In order to improve pyrolysis chromatographic analysis of materials that release polar functional groups e.g. carboxylic acids, a simple and rapid methylation method based on TDU-pyrolysis/ GC-MS in the presence of tetramethylammonium hydroxide (TMAH) was developed. Linseed oil was selected as test material because of its high triglyceride content comprising both saturated and unsaturated fatty acids. Pyrolysis was performed at 500, 600 and 700 °C using a GERSTEL pyrolysis module (PYRO) with a heated platinum filament. The optimum pyrolysis temperature for linseed oil was found to be 500 °C. The fatty acids in the linseed oil were found to have been quantitatively methylated when using a methanolic TMAH solution (~ 10 % in methanol). The use of an aqueous TMAH solution (25 wt. % in H2O) for the methylation of fatty acids was found to result in lower fatty acid methyl ester (FAME) yields, indicating that the formation of a homogeneous mixture of sample and reagent is essential. Additionally, it was evident that the reagent plays an active role in cleaving the triglycerides. Automated direct injection of the reagent into the TDU-PYRO is possible, but this function is a special adaptation. Chromatograms obtained from direct injection of 1 μL TMAH solution into the linseed oil sample show no difference compared with those obtained after manually mixing linseed oil and the TMAH solution prior to pyrolysis.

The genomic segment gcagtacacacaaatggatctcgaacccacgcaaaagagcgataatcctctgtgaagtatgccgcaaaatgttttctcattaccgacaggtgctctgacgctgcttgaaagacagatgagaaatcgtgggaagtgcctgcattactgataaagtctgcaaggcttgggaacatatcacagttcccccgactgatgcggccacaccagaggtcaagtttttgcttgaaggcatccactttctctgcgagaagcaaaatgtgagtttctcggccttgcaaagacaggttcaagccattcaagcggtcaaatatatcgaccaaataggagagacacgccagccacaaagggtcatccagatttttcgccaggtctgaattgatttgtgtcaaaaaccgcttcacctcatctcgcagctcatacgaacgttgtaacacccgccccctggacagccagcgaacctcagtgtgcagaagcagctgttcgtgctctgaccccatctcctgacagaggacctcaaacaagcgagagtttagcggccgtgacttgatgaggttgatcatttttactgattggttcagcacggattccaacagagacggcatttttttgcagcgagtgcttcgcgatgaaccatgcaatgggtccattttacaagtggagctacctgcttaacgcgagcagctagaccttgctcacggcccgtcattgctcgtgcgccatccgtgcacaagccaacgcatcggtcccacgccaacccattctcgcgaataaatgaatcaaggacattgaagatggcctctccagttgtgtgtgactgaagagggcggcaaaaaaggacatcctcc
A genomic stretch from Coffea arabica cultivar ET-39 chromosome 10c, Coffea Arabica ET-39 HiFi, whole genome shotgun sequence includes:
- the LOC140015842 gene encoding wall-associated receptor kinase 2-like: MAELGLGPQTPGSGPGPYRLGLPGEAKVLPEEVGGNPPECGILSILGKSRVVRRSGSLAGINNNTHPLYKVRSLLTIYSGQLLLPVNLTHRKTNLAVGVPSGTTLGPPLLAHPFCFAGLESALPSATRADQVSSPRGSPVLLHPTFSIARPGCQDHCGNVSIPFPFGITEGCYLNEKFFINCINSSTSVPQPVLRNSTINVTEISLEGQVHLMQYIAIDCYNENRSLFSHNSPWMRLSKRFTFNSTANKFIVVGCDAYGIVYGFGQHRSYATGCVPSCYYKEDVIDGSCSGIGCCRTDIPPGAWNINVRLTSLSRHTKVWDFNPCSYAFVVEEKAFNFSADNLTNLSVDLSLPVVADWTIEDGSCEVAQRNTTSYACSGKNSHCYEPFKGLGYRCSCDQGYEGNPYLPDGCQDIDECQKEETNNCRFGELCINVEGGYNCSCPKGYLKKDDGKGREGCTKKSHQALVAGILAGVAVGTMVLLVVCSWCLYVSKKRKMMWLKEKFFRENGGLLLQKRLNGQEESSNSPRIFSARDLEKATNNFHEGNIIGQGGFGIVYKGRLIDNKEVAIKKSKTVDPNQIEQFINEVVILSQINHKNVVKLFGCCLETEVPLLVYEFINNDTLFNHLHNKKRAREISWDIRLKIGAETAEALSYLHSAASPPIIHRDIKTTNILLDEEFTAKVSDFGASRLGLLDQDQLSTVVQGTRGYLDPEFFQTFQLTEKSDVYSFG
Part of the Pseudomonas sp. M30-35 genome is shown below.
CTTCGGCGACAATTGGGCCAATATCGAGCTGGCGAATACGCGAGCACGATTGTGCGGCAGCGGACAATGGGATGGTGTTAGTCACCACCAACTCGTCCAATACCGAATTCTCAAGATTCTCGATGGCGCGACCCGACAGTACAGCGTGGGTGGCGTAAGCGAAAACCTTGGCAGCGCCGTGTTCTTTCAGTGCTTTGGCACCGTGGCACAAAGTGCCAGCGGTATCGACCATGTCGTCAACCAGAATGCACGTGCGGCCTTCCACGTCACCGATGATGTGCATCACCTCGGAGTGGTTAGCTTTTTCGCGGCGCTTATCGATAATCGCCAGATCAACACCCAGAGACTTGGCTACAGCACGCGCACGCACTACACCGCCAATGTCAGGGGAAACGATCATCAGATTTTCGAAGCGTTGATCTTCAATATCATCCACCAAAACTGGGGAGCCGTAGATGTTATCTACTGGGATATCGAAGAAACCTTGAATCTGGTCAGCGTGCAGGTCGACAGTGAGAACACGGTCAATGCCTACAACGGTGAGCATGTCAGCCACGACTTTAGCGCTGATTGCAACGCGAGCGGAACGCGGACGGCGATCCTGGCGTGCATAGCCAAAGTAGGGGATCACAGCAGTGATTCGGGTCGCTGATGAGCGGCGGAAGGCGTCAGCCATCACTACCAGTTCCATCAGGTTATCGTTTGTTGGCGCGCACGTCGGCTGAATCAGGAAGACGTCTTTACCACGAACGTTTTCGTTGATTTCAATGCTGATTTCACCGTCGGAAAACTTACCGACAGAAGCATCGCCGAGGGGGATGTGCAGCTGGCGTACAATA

The pyrolysis- and thermochemolysis-GC-MS methods were successfully used to determine the molecular composition of Eocene amber from the Ameki formation, Nigeria. The amber was pyrolyzed at 480 °C for 20 s with and without adding TMAH. Free carboxylic acids were quantitatively methylated to their corresponding methyl ester products in the presence of TMAH. Both Pyrolysis-GC-MS and thermochemolysis-GC-MS chromatograms were used to determine the structural class and botanical source of the fossilized resin. The pyrolysis products were dominated by labdane type diterpenoids and some sesquiterpenoids, which point to a conifer (gymnosperm) botanical source of the resin.